Europe

Fianna Fáil-Fine Gael merger possible, says Ahern

Leo Varadkar and Micheál Martin Image copyright Getty Images

A future merger between Fianna Fáil and Fine Gael is "possible", according to the former taoiseach (Irish prime minister) Bertie Ahern.

The parties have been political opponents dating back to the Irish civil war in the 1920s.

Along with the Green Party, they entered coalition government in June.

In a wide-ranging interview for BBC Radio Ulster's Talkback, Mr Ahern also said Stormont would, "in time", move to a system of voluntary coalition.

The former Fianna Fáil leader, who served as taoiseach from 1997 to 2008, said "times have changed" and a younger generation on both sides of the border had influenced shifts in Irish politics.

The Republic of Ireland, he said, was moving to a system of "three big parties", involving Fianna Fáil, Fine Gael and Sinn Féin.

"Young people are more educated now and people are travelling and I suppose those old ways of identifications are not what they were," he told Talkback.

"For the foreseeable future I think you're probably going to find Fianna Fáil-Fine Gael joining together, I think that's the way it will go.

"Where that goes maybe in twenty years time I don't know."

Mandatory coalition

Mr Ahern also said the Northern Ireland Executive could move to a voluntary coalition in future as "the voting habits of the past are changing".

The Stormont Executive is currently made up of five parties in a mandatory coalition.

Image copyright Executive Office
Image caption The DUP's Arlene Foster and Sinn Féin's Michelle O'Neill lead NI's Executive as first and deputy first ministers

"People are voting for new parties and people are looking for new issues," he continued.

"There are those changes and, I think, that will continue to evolve and then it'll become almost impossible to have a collective leadership.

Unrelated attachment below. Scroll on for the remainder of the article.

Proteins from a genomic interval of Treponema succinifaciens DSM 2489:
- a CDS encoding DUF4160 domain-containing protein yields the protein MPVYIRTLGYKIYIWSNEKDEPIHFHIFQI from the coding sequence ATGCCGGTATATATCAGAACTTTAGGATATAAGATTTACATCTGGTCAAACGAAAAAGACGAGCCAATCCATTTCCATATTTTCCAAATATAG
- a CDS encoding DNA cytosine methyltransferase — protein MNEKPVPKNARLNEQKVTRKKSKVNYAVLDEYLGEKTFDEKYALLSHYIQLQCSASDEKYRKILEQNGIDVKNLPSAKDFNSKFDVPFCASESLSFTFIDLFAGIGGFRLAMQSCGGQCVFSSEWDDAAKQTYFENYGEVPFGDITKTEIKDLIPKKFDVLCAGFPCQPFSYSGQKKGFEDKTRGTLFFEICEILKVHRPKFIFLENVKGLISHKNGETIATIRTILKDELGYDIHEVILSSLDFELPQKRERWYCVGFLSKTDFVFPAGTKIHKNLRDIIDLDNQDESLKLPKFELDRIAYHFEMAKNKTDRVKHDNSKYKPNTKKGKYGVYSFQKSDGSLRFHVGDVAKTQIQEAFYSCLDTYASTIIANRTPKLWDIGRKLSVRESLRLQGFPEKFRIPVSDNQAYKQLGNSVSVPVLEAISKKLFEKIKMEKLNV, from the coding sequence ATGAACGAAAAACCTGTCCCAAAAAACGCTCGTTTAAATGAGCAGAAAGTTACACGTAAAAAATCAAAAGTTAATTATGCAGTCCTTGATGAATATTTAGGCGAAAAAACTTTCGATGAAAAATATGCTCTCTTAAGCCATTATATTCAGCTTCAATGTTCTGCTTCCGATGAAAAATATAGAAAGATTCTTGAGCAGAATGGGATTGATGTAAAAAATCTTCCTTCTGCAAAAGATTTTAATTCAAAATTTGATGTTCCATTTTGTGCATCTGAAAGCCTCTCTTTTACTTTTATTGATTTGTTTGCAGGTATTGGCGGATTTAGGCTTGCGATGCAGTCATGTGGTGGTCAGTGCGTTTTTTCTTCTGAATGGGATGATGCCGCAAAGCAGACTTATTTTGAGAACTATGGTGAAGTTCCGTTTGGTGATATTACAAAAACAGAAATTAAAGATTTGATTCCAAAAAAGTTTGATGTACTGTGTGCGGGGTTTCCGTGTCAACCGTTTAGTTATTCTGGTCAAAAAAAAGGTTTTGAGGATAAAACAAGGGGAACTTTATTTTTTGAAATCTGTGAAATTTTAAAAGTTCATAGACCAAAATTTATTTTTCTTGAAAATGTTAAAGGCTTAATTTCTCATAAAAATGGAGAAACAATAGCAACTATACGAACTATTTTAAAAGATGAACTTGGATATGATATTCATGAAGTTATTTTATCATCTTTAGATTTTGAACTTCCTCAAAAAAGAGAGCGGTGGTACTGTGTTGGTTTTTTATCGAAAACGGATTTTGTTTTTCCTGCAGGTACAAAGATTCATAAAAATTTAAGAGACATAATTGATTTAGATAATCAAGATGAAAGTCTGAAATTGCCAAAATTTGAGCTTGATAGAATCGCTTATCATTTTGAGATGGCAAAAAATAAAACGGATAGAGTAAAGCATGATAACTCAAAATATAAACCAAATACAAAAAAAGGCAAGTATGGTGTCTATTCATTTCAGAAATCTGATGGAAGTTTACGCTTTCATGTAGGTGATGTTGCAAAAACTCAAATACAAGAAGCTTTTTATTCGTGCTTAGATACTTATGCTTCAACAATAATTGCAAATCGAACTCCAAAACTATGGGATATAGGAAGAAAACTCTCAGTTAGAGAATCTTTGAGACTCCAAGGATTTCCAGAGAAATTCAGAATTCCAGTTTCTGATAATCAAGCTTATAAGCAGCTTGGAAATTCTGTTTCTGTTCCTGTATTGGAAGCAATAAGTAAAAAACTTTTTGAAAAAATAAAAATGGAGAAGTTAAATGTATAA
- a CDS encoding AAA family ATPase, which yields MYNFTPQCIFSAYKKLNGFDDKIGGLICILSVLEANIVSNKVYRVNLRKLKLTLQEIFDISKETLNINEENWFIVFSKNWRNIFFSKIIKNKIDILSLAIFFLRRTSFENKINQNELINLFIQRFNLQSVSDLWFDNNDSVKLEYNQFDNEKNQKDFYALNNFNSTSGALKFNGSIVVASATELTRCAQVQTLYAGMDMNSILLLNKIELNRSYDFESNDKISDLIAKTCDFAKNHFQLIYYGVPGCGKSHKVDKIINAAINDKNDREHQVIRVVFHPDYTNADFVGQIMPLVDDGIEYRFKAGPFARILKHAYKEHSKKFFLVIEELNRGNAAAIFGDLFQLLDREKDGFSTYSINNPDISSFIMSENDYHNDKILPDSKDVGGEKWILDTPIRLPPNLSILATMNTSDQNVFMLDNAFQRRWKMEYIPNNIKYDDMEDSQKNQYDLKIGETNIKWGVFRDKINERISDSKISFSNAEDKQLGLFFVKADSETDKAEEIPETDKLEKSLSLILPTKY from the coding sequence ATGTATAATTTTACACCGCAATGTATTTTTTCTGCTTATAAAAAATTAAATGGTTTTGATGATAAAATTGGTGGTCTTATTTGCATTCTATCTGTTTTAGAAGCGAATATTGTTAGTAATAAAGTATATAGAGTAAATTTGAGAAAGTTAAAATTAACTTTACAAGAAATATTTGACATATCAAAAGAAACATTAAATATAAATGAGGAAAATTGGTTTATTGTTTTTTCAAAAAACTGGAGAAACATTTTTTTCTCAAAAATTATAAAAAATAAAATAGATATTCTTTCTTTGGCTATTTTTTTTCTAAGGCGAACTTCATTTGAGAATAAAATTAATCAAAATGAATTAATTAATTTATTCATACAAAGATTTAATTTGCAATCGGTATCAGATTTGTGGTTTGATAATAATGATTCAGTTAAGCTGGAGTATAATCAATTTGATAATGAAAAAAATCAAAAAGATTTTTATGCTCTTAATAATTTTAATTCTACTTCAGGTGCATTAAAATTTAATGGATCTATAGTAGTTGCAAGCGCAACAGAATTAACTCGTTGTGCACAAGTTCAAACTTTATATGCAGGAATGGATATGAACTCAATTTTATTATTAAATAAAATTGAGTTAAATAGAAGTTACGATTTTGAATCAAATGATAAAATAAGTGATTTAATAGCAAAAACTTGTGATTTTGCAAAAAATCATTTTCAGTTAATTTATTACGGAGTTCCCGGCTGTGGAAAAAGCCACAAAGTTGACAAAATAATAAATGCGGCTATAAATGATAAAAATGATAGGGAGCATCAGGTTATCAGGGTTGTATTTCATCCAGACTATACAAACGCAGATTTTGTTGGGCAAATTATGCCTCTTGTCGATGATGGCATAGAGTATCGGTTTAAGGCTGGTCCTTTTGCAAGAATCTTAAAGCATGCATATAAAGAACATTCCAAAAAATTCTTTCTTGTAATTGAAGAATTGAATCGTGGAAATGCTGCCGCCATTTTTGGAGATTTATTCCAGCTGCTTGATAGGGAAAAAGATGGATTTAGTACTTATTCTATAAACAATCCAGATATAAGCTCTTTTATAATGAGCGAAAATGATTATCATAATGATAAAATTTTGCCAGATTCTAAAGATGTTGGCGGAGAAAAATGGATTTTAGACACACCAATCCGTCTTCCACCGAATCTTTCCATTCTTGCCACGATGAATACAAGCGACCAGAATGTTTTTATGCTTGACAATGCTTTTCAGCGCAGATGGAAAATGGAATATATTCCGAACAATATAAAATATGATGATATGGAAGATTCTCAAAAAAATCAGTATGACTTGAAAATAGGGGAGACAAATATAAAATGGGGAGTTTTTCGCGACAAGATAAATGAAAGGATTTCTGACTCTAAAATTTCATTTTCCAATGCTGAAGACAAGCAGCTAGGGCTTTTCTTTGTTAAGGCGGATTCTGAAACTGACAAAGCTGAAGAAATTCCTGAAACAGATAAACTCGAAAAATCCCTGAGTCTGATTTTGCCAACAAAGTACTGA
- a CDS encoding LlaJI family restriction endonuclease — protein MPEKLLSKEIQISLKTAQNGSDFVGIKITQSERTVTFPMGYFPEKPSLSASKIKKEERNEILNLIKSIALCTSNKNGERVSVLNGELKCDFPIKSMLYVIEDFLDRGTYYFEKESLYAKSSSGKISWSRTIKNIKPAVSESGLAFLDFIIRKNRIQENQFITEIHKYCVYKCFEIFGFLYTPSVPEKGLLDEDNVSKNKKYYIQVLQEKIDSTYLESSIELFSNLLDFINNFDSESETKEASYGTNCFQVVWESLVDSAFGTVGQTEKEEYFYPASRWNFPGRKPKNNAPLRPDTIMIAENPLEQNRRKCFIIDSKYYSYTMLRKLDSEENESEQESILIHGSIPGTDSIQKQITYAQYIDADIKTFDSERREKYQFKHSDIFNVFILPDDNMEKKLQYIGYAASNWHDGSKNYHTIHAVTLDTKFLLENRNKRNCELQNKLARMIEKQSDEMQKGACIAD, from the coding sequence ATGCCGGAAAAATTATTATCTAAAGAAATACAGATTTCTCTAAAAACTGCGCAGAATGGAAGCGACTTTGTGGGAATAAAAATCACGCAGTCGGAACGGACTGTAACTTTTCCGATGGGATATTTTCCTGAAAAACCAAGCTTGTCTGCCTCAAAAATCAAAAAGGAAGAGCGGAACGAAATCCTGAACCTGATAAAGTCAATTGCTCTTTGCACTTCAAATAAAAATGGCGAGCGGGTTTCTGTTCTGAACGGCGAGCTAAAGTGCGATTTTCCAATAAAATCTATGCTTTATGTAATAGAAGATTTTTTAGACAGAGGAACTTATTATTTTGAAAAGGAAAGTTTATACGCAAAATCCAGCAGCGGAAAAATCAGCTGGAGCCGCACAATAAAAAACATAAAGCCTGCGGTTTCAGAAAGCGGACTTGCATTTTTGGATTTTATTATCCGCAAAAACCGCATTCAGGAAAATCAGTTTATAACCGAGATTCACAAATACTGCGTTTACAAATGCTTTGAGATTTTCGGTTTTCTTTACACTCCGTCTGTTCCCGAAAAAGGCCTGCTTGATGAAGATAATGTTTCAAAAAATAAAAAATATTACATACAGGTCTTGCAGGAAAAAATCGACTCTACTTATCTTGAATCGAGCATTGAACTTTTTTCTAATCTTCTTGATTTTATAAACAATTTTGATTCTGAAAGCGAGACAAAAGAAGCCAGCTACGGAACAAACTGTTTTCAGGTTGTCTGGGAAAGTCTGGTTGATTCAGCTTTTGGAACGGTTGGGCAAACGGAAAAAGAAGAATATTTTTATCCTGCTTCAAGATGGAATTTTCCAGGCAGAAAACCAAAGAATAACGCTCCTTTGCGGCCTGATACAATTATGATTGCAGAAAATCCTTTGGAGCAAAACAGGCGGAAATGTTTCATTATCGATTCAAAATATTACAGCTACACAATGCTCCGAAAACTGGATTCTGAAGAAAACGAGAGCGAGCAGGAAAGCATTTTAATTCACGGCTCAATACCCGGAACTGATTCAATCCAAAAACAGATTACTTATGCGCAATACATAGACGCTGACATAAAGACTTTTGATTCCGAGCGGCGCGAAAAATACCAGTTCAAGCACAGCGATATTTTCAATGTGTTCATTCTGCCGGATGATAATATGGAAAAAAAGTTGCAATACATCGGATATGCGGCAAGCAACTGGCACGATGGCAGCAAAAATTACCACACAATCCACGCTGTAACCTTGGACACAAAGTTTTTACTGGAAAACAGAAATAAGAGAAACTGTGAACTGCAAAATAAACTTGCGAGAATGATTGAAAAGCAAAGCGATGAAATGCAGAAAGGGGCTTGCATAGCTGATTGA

"I think it would more normal and I think you'll find in time that that will happen."

Great friends

The interview, broadcast on 12 July, reminded Mr Ahern, he said, of the occasion he and the late Rev Ian Paisley, the former DUP leader, cut the ribbon to open a visitor and heritage centre at the site of the Battle of the Boyne in 2008.

"I, of course, had my arguments and historical arguments with the great reverend, but we ended up great friends," Mr Ahern told the programme.

Image copyright Pacemaker
Image caption Bertie Ahern and Ian Paisley opened a visitor centre at the site of the Battle of the Boyne in 2008

"Baroness Eileen and the family, I grew to admire them, we worked together on the St Andrews Agreement and I kept in touch with him afterwards.

"We had that great day at the Battle of the Boyne because I always wanted for several years to try and turn that site into more than just fields.

"It was trying to move history on, 1690 was a long time ago.

"There is nothing wrong with celebrating these things, commemorating them, but at the same time we have to do it in a spirit of understanding each other.

"I built up that relationship with Ian and Eileen and I had a great regard for him," he added.

"It was a sad day when we lost him."

The interview in full can be heard on Talkback BBC Radio Ulster at 12:00 BST on 13 July and later on BBC Sounds.

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